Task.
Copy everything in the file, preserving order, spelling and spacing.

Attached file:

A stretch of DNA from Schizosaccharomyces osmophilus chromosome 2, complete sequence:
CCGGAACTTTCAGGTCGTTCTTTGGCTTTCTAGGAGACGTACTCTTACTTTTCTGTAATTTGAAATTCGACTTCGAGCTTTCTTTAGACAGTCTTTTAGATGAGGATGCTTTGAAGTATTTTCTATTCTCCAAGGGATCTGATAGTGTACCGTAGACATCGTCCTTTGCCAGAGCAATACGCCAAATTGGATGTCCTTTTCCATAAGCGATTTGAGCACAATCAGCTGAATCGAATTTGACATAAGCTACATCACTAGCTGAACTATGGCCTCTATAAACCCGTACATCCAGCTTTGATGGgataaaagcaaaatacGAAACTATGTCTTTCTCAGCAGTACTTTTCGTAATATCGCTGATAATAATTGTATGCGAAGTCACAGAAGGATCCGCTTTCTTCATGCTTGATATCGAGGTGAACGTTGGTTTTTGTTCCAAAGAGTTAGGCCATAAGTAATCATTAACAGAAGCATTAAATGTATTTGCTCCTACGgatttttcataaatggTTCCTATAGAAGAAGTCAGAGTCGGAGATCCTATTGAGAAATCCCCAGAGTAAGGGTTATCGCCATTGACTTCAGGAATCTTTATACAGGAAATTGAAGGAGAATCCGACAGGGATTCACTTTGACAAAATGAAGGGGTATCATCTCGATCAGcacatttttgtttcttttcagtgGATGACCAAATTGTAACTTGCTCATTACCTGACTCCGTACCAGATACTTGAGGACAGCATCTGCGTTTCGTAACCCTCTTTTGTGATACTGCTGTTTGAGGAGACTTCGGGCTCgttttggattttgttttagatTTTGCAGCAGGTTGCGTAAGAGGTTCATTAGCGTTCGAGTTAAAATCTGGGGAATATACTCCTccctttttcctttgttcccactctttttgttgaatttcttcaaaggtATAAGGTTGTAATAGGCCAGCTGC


A stretch of DNA from Schizosaccharomyces osmophilus chromosome 2, complete sequence:
CCGGAACTTTCAGGTCGTTCTTTGGCTTTCTAGGAGACGTACTCTTACTTTTCTGTAATTTGAAATTCGACTTCGAGCTTTCTTTAGACAGTCTTTTAGATGAGGATGCTTTGAAGTATTTTCTATTCTCCAAGGGATCTGATAGTGTACCGTAGACATCGTCCTTTGCCAGAGCAATACGCCAAATTGGATGTCCTTTTCCATAAGCGATTTGAGCACAATCAGCTGAATCGAATTTGACATAAGCTACATCACTAGCTGAACTATGGCCTCTATAAACCCGTACATCCAGCTTTGATGGgataaaagcaaaatacGAAACTATGTCTTTCTCAGCAGTACTTTTCGTAATATCGCTGATAATAATTGTATGCGAAGTCACAGAAGGATCCGCTTTCTTCATGCTTGATATCGAGGTGAACGTTGGTTTTTGTTCCAAAGAGTTAGGCCATAAGTAATCATTAACAGAAGCATTAAATGTATTTGCTCCTACGgatttttcataaatggTTCCTATAGAAGAAGTCAGAGTCGGAGATCCTATTGAGAAATCCCCAGAGTAAGGGTTATCGCCATTGACTTCAGGAATCTTTATACAGGAAATTGAAGGAGAATCCGACAGGGATTCACTTTGACAAAATGAAGGGGTATCATCTCGATCAGcacatttttgtttcttttcagtgGATGACCAAATTGTAACTTGCTCATTACCTGACTCCGTACCAGATACTTGAGGACAGCATCTGCGTTTCGTAACCCTCTTTTGTGATACTGCTGTTTGAGGAGACTTCGGGCTCgttttggattttgttttagatTTTGCAGCAGGTTGCGTAAGAGGTTCATTAGCGTTCGAGTTAAAATCTGGGGAATATACTCCTccctttttcctttgttcccactctttttgttgaatttcttcaaaggtATAAGGTTGTAATAGGCCAGCTGC